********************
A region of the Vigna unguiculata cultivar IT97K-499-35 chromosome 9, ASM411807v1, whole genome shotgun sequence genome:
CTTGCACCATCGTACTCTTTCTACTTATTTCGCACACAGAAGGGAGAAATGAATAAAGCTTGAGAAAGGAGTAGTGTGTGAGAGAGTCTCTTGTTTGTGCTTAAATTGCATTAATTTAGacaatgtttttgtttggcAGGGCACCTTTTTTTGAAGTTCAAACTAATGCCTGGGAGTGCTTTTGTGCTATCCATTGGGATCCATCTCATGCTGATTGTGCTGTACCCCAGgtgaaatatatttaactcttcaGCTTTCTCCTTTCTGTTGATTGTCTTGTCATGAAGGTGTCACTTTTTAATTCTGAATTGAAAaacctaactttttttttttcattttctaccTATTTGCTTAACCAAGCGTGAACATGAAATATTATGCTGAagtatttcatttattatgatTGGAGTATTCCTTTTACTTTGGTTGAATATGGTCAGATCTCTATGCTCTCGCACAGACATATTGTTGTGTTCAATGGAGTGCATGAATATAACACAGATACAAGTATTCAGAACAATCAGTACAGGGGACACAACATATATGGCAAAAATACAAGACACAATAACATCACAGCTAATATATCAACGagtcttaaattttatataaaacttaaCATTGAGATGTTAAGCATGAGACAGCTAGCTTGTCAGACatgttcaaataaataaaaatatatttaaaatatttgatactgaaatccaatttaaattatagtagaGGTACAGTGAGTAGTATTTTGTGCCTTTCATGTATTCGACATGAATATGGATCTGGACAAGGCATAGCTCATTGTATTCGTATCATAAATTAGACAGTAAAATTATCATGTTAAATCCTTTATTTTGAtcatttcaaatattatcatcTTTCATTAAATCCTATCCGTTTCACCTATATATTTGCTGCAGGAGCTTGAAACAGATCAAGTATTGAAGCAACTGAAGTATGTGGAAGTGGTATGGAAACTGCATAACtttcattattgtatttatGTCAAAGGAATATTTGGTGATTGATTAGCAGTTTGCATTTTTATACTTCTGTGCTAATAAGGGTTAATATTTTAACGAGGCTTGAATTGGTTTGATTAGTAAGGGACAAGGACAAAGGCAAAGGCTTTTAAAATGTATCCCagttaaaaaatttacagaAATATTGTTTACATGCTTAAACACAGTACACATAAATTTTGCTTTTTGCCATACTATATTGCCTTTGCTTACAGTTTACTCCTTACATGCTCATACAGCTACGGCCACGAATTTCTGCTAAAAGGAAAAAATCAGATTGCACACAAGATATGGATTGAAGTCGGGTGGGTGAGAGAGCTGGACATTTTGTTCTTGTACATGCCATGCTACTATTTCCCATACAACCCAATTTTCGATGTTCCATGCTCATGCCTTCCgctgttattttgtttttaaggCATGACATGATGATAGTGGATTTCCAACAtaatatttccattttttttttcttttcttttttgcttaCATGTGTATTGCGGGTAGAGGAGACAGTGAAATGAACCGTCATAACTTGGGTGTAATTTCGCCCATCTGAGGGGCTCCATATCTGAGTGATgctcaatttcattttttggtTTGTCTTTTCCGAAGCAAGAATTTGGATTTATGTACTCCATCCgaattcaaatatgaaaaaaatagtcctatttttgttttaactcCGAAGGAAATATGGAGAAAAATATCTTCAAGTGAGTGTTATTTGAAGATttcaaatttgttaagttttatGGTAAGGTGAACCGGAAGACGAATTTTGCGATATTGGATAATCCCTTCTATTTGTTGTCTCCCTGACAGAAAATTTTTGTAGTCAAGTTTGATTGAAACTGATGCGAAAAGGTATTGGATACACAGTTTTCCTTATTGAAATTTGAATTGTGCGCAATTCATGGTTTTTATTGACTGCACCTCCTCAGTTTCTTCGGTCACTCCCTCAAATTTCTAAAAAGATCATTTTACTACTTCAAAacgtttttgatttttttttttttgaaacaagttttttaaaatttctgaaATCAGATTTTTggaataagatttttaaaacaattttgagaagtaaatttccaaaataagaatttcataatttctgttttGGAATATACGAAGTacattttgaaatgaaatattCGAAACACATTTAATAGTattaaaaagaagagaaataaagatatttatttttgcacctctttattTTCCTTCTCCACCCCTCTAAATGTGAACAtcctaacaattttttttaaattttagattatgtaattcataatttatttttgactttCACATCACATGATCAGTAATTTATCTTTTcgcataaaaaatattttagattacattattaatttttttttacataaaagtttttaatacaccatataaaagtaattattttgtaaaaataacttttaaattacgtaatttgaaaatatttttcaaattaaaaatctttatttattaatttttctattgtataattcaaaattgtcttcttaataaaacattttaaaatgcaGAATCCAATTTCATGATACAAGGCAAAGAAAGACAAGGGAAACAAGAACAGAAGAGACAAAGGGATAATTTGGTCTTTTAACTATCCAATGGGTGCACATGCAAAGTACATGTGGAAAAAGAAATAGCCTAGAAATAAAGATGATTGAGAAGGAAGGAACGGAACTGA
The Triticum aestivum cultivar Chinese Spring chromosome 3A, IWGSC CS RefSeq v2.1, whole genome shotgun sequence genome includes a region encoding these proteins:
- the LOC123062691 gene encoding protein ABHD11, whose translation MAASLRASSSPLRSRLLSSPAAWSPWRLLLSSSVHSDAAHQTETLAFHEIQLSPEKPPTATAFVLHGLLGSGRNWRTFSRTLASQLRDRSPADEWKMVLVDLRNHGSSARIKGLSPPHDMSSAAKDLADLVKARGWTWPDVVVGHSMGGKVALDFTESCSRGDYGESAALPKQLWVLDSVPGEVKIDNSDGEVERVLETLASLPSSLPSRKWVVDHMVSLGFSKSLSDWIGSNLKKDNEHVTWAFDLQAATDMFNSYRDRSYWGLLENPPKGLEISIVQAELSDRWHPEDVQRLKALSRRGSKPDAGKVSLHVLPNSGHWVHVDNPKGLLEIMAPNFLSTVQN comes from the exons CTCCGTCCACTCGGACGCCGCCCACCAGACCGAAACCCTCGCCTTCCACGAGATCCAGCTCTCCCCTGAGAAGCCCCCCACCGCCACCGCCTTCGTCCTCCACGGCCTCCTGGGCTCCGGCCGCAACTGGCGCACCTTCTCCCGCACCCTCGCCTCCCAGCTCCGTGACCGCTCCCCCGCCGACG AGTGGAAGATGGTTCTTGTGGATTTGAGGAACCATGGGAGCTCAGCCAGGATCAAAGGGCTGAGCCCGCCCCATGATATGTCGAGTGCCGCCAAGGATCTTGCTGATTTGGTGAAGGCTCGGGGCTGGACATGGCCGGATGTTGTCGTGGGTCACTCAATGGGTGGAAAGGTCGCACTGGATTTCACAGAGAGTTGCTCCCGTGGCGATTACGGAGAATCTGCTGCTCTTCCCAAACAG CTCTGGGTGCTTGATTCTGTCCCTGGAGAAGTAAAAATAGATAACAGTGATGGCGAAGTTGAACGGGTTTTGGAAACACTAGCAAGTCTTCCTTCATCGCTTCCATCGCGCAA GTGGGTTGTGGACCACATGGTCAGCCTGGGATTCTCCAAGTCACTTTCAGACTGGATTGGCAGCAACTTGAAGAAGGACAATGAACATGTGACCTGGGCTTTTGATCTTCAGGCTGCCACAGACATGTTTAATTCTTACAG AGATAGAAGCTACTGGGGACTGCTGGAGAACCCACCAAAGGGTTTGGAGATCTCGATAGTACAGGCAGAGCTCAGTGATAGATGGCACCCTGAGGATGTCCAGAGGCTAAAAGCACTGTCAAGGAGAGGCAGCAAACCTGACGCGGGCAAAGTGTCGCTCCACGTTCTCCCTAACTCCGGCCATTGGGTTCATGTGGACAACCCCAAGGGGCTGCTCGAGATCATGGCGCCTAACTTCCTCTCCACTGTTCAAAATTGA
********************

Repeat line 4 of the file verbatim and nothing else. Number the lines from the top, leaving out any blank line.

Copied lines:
- the LOC123062691 gene encoding protein ABHD11, whose translation MAASLRASSSPLRSRLLSSPAAWSPWRLLLSSSVHSDAAHQTETLAFHEIQLSPEKPPTATAFVLHGLLGSGRNWRTFSRTLASQLRDRSPADEWKMVLVDLRNHGSSARIKGLSPPHDMSSAAKDLADLVKARGWTWPDVVVGHSMGGKVALDFTESCSRGDYGESAALPKQLWVLDSVPGEVKIDNSDGEVERVLETLASLPSSLPSRKWVVDHMVSLGFSKSLSDWIGSNLKKDNEHVTWAFDLQAATDMFNSYRDRSYWGLLENPPKGLEISIVQAELSDRWHPEDVQRLKALSRRGSKPDAGKVSLHVLPNSGHWVHVDNPKGLLEIMAPNFLSTVQN comes from the exons CTCCGTCCACTCGGACGCCGCCCACCAGACCGAAACCCTCGCCTTCCACGAGATCCAGCTCTCCCCTGAGAAGCCCCCCACCGCCACCGCCTTCGTCCTCCACGGCCTCCTGGGCTCCGGCCGCAACTGGCGCACCTTCTCCCGCACCCTCGCCTCCCAGCTCCGTGACCGCTCCCCCGCCGACG AGTGGAAGATGGTTCTTGTGGATTTGAGGAACCATGGGAGCTCAGCCAGGATCAAAGGGCTGAGCCCGCCCCATGATATGTCGAGTGCCGCCAAGGATCTTGCTGATTTGGTGAAGGCTCGGGGCTGGACATGGCCGGATGTTGTCGTGGGTCACTCAATGGGTGGAAAGGTCGCACTGGATTTCACAGAGAGTTGCTCCCGTGGCGATTACGGAGAATCTGCTGCTCTTCCCAAACAG CTCTGGGTGCTTGATTCTGTCCCTGGAGAAGTAAAAATAGATAACAGTGATGGCGAAGTTGAACGGGTTTTGGAAACACTAGCAAGTCTTCCTTCATCGCTTCCATCGCGCAA GTGGGTTGTGGACCACATGGTCAGCCTGGGATTCTCCAAGTCACTTTCAGACTGGATTGGCAGCAACTTGAAGAAGGACAATGAACATGTGACCTGGGCTTTTGATCTTCAGGCTGCCACAGACATGTTTAATTCTTACAG AGATAGAAGCTACTGGGGACTGCTGGAGAACCCACCAAAGGGTTTGGAGATCTCGATAGTACAGGCAGAGCTCAGTGATAGATGGCACCCTGAGGATGTCCAGAGGCTAAAAGCACTGTCAAGGAGAGGCAGCAAACCTGACGCGGGCAAAGTGTCGCTCCACGTTCTCCCTAACTCCGGCCATTGGGTTCATGTGGACAACCCCAAGGGGCTGCTCGAGATCATGGCGCCTAACTTCCTCTCCACTGTTCAAAATTGA